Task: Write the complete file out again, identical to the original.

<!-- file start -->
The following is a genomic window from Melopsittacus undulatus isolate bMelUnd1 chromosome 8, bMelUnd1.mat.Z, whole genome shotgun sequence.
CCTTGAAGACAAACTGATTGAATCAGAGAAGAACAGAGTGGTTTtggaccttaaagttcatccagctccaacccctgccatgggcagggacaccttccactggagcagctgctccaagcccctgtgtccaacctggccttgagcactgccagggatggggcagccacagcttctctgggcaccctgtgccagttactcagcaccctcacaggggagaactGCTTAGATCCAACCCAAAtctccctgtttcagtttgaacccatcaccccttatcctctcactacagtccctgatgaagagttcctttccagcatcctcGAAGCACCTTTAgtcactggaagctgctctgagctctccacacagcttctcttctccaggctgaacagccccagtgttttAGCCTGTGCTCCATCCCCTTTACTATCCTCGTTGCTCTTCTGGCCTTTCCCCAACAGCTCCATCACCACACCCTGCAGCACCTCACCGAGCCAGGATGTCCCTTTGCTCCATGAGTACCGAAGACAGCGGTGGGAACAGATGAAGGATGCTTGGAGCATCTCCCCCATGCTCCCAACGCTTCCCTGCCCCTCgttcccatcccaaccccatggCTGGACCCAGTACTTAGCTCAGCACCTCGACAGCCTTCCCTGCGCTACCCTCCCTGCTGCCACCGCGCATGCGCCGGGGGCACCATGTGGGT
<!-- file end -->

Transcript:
The following is a genomic window from Melopsittacus undulatus isolate bMelUnd1 chromosome 8, bMelUnd1.mat.Z, whole genome shotgun sequence.
CCTTGAAGACAAACTGATTGAATCAGAGAAGAACAGAGTGGTTTtggaccttaaagttcatccagctccaacccctgccatgggcagggacaccttccactggagcagctgctccaagcccctgtgtccaacctggccttgagcactgccagggatggggcagccacagcttctctgggcaccctgtgccagttactcagcaccctcacaggggagaactGCTTAGATCCAACCCAAAtctccctgtttcagtttgaacccatcaccccttatcctctcactacagtccctgatgaagagttcctttccagcatcctcGAAGCACCTTTAgtcactggaagctgctctgagctctccacacagcttctcttctccaggctgaacagccccagtgttttAGCCTGTGCTCCATCCCCTTTACTATCCTCGTTGCTCTTCTGGCCTTTCCCCAACAGCTCCATCACCACACCCTGCAGCACCTCACCGAGCCAGGATGTCCCTTTGCTCCATGAGTACCGAAGACAGCGGTGGGAACAGATGAAGGATGCTTGGAGCATCTCCCCCATGCTCCCAACGCTTCCCTGCCCCTCgttcccatcccaaccccatggCTGGACCCAGTACTTAGCTCAGCACCTCGACAGCCTTCCCTGCGCTACCCTCCCTGCTGCCACCGCGCATGCGCCGGGGGCACCATGTGGGT